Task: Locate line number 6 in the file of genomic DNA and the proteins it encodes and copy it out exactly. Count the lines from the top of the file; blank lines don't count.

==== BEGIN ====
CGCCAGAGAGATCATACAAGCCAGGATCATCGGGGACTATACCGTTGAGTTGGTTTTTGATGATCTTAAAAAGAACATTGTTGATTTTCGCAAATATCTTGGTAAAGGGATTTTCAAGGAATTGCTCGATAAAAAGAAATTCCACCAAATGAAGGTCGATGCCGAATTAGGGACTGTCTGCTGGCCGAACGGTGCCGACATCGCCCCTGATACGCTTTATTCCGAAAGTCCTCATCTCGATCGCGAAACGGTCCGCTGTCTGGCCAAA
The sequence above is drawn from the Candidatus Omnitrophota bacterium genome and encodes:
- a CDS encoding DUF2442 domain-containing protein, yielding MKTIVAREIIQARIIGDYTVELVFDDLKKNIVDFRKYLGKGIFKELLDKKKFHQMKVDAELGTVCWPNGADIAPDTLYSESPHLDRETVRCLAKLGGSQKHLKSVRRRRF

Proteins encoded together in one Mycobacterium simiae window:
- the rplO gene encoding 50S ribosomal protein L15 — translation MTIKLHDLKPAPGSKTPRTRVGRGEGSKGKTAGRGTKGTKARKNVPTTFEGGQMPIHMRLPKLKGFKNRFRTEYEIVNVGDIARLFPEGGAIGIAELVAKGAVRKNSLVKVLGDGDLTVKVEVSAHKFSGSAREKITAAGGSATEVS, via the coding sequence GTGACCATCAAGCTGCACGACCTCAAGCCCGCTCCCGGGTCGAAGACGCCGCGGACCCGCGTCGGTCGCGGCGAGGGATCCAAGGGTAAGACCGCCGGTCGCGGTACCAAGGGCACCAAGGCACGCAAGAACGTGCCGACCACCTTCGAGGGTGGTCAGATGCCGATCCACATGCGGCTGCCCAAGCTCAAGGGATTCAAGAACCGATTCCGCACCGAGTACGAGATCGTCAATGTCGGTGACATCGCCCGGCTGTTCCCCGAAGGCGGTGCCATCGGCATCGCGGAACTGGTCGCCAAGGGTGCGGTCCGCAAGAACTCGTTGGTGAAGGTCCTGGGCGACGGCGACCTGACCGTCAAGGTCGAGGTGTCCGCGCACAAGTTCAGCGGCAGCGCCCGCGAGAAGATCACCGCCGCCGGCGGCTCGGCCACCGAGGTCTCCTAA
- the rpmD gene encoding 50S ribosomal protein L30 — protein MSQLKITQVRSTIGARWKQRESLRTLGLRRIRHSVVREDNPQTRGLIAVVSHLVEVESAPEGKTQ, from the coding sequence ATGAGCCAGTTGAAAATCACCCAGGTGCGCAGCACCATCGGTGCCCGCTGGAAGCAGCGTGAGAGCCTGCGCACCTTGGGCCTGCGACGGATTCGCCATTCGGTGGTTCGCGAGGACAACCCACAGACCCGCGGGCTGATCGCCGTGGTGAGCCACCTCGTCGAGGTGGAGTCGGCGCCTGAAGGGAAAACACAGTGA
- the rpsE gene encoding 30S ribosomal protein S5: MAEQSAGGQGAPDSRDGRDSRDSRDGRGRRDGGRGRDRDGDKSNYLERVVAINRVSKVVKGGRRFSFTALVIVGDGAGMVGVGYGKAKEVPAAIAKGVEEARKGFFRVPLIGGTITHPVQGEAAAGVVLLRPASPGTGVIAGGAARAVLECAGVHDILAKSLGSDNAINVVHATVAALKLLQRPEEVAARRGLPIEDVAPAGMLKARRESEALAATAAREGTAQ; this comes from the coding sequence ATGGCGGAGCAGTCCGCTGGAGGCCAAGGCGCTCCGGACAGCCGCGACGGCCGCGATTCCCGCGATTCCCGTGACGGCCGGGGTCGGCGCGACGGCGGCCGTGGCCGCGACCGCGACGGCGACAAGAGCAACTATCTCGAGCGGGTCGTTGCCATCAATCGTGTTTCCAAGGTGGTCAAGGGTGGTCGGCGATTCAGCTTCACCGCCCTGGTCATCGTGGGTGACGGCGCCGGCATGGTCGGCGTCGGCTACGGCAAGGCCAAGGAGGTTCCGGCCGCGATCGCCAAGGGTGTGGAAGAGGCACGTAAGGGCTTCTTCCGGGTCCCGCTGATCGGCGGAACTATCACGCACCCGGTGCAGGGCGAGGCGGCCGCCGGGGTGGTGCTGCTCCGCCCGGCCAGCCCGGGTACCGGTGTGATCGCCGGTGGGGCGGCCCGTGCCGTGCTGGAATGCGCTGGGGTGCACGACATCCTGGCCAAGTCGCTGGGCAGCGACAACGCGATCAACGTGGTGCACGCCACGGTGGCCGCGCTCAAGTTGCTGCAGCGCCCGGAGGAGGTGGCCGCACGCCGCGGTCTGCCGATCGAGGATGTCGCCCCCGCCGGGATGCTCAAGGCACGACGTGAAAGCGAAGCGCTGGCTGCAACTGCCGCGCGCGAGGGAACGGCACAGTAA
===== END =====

- the rpmD gene encoding 50S ribosomal protein L30 — protein MSQLKITQVRSTIGARWKQRESLRTLGLRRIRHSVVREDNPQTRGLIAVVSHLVEVESAPEGKTQ, from the coding sequence ATGAGCCAGTTGAAAATCACCCAGGTGCGCAGCACCATCGGTGCCCGCTGGAAGCAGCGTGAGAGCCTGCGCACCTTGGGCCTGCGACGGATTCGCCATTCGGTGGTTCGCGAGGACAACCCACAGACCCGCGGGCTGATCGCCGTGGTGAGCCACCTCGTCGAGGTGGAGTCGGCGCCTGAAGGGAAAACACAGTGA